Panorama Sidebar: ‘Market for Insiders’

According to Manfred Salzgeber, head of the prestigious Panorama section of the Berlin fest, the annual viewing of indie films has become known among buyers as a “market for insiders.”

“Only a few experienced producers realize this,” says Salzgeber, “and they keep coming back year after year.”

“We try to actively participate in the selling,” he continues, “and have built up solid links with tv and art-cinema buyers.”

Good track record

Indeed, Panorama does boast a good sales record for art films and documentaries such as “Diva,” “My Life As A Dog” and “Through The Wire.” According to Salzgeber, the Canadian film “Comic Book Confidential” was sold to over 20 territories when it unspooled at Berlin. “At the very least,” he says, “most Panorama films receive invitations to other European festivals.”

For a film to qualify for Panorama, its Berlin screening must be an international or European premiere, or a first screening outside the country of origin.

Half-century mark

This year, some 50 films from about 20 countries will unspool at the Zoo Palast, Filmpalast Berlin, the Kongresshalle and the Filmtheater Intl.

After spending four weeks in the U.S. viewing some 300 indie films, Salzgeber selected five Yank features: “Hangin’ With The Homeboys” by Joseph Vasquez, “The Grifters” by Stephen Frears, “Iron Maze” by Hiro Yoshida, “Sleeping With The Enemy” by Joe Ruben and Phil Joanou’s “State Of Grace.”

Other U.S. fare consists of nine shorts and three docus including Robert Elfstrom’s examination of the plight of AIDS-infected children, “Christmas At Starcross.”

“What we are looking for,” says Salzgeber, “are films which reach a wide audience and have the potential to penetrate at least the art-cinema market.” He concedes that this is becoming more arduous due to the difficulties U.S. indies have in raising coin, plus the majors’ new push to extract talent from the indies.

The U.K. slate includes Mike Leigh’s “Life Is Sweet,” David Hare’s “Heading Home,” “Close My Eyes” by Stephen Poliakoff and Ron Peck’s “Nighthawks” and “Strip Jack Naked.”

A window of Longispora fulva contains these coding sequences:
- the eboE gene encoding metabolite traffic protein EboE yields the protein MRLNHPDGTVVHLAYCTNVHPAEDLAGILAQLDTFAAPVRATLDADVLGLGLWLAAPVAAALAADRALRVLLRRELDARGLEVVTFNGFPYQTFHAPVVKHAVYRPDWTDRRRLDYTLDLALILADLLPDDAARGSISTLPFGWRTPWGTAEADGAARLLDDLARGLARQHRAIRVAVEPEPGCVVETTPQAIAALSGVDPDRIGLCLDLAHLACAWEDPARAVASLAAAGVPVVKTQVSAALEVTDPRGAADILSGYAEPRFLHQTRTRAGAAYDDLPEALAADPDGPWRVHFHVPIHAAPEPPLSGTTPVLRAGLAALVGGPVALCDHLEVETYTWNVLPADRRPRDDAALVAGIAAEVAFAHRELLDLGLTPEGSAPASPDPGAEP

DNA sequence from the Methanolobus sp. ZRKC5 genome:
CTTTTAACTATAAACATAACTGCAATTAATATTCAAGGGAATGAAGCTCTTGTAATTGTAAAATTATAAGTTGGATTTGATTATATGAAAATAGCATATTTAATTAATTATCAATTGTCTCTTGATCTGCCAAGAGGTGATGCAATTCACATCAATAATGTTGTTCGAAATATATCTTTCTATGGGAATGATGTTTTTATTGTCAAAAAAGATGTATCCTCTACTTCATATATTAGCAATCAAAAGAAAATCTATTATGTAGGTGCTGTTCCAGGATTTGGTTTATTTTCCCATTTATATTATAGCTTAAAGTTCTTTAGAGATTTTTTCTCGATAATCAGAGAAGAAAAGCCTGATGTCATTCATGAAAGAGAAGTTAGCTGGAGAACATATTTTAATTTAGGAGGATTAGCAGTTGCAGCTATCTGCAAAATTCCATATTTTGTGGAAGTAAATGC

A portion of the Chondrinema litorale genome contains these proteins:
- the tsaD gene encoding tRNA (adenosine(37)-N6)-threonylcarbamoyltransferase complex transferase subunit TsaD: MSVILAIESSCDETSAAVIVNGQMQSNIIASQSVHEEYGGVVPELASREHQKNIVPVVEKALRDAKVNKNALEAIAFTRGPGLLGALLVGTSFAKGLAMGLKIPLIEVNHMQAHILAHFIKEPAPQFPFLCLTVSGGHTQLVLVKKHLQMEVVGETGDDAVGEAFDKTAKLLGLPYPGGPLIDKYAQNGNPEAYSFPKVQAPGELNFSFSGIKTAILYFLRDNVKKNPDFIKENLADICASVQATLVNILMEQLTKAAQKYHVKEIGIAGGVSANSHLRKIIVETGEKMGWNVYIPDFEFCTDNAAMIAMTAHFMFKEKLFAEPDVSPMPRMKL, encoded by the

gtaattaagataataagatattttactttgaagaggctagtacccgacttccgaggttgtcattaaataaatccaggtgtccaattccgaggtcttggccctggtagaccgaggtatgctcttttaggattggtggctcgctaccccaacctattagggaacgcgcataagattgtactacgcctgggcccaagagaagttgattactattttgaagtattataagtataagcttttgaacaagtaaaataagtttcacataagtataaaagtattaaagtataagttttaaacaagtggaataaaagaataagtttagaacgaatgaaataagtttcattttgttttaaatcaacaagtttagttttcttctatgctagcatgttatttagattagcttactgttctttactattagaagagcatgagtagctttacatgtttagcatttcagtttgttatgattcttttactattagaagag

From north of the border

Canada will show Darrall Wasyk’s “H,” Bachar Shbib’s “Julia Has Two Lovers” and a Canadian-French-Belgian co-production, “Un Ete apres l’autre” by Anne-Marie Etienne.

Germany unspools five features including Jurgen Brauer’s “Tanz Auf Der Kippe” (a DEFA film) and “Candida” by Dore O. There is one German-U.S. co-production, “My Father Is Coming” by Monica Treut.

There is also a strong selection of pics from Eastern Europe at this year’s Panorama, with films from Hungary, Bulgaria, Czechoslovakia, Yugoslavia and Romania.

Romanian retro on tap

It has become a tradition to include a national retrospective in the Panorama section. This year’s retro will concentrate on Romanian cinema – from its beginnings at the turn of the century, with emphasis on the “sociological” documentaries since the early ’30s, to witnesses of the latest changes following the demise of the Ceaucescu regime. Many Romanian filmmakers and critics are expected to attend.

The USSR reps with “Comrade Stalin’s Journey To Africa” by Iraklij Kvirikadse (Georgia) and “The Children Of Hotel America” by Raimundas Banionis (Lithuania).

Denmark, the Netherlands, Spain and France all unspool European feature film fare; from farther afield come pics from Mexico, Turkey, Iran, Tunisia and Japan.

Panorama, a sidebar to the official competition, has existed in its present form for about 10 years and was originally intended as a screening space for films not selected for competition. As Salzgeber puts it, “The festival did not intend to make Panorama what it became.

Seeking hot sellers

“Most of all,” he continues, “we look for films that have the best chance of selling, and we strongly advise Panorama participants to enter their product in the market.

“We are not loaded with funds,” says the helmer. “Unlike, for example, the Forum, we do not have enough money to subtitle films, and we can not offer stars a hotel suite.

“But what we can offer them,” he adds, “is a valuable window. That means sales, and that is something no producer could pay for.”

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